Mwangi points out that they have shared out all the streets, with each group zoning off its territory. No one is allowed to venture into another group’s territory.

He says that for one to be allowed to join any territory, a background check is conducted to ascertain where the individual has come from and why he wants to join the trade.

The ‘interview’ is done by the leader of the group, or ‘chairman’. His position comes with seniority, which is determined by the number of years one has operated.

“On Kimathi Street, we are eight of us. The street has also been divided into three zones for ease of administration. The chairman must interview you to know where you are coming from and what made you leave where you were working before,” he says.

Behind Nation Centre, a former watchman with a local security firm is in charge. He used to work at the now-defunct Kaldis coffee shop that was situated along Kimathi Street.

The Stanbic Bank stretch is manned by two individuals while Banda Street is the domain of several young men who are still greenhorns.

The middle-aged man affirms that, initially, parking boys used to be street children but the trade has now been invaded by all kinds of people. He makes Sh1,500 on a bad day, but his earnings sometimes rise to Sh2,500.

The cash one parts with depends on the “service” offered – whether you were only directed into an empty parking space or one was secured for you (where another vehicle is moved), the model of the car you are driving and if you are a frequent customer.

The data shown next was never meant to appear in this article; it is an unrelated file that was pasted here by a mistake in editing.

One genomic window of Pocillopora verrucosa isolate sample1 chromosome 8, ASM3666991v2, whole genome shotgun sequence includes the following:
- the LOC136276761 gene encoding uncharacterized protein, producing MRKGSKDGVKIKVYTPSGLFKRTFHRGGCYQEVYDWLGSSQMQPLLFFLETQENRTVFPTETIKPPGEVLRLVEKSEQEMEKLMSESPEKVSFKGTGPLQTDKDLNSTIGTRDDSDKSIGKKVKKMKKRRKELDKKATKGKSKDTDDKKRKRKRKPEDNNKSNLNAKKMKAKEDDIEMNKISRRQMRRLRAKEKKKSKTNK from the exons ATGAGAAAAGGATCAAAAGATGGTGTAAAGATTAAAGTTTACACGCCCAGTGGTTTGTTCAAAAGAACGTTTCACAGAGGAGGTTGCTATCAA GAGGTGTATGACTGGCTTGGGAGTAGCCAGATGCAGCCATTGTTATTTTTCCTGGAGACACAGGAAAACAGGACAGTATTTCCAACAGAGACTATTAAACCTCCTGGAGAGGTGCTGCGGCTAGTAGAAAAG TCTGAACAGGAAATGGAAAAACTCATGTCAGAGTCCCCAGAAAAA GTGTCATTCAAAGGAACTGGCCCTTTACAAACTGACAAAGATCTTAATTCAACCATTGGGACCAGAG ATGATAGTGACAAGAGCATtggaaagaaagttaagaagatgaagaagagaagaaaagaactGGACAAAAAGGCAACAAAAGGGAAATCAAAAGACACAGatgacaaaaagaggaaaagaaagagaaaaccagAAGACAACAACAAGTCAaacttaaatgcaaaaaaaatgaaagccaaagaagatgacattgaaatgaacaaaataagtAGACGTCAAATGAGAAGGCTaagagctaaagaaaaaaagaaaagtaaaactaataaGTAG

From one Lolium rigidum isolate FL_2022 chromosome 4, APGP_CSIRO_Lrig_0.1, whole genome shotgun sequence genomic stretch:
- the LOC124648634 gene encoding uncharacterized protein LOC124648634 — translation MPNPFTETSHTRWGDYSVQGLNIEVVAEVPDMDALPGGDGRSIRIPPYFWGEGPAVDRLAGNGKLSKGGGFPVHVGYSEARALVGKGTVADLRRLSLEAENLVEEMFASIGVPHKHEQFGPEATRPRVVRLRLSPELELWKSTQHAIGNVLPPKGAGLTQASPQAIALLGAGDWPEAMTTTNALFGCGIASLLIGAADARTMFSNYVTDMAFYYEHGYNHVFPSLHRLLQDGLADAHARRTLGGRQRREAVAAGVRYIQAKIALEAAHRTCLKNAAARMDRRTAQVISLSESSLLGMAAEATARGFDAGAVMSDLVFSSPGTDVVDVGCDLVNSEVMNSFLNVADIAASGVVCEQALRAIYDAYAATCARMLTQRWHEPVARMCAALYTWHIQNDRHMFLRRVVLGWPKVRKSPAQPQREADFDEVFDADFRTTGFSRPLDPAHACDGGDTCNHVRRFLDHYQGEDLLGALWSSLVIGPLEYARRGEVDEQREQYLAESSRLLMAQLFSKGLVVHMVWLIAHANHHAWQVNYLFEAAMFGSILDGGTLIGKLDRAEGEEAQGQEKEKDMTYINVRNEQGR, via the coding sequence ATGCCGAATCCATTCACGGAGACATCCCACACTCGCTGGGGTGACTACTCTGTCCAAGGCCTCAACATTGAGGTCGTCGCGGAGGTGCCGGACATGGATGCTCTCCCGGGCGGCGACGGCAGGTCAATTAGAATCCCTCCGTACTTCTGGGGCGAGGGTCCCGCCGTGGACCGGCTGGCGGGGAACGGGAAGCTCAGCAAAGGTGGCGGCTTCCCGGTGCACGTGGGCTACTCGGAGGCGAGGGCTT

“This is what has kept me going since 2005. It pays my bills. I have children in school; I pay rent and use the same to settle other bills.”

A man waits for motorists at Banda Street in Nairobi.The number of parking boys and men has grown enormously on many streets in Nairobi. PHOTO | EVANS HABIL

Another parking boy, Charles Otieno – also not his real name – says they work closely with City Hall parking attendants and security guards, who help them secure slots early in the morning and also give them access to reserved parking spaces.

To make their work easier, they usually ‘book’ parking slots early using vehicles, which are moved after a motorist greases their palms.

“The security guards give us the reserved parking spaces for use by motorists who want to access the service for a short period. In turn, the motorist pays the watchman Sh100 or Sh200. It is from this that we get our cut,” avers Otieno, who operates along Moi Avenue.

Everyday, Otieno arrives at his work station at 8am and works for six days a week. They wait for a motorist after which they direct them to empty designated or undesignated slots. They are then paid a pre-agreed amount of money.

But some motorists have been at fault for abetting the practice by being too comfortable with the parking boys to the extent of according them their full trust.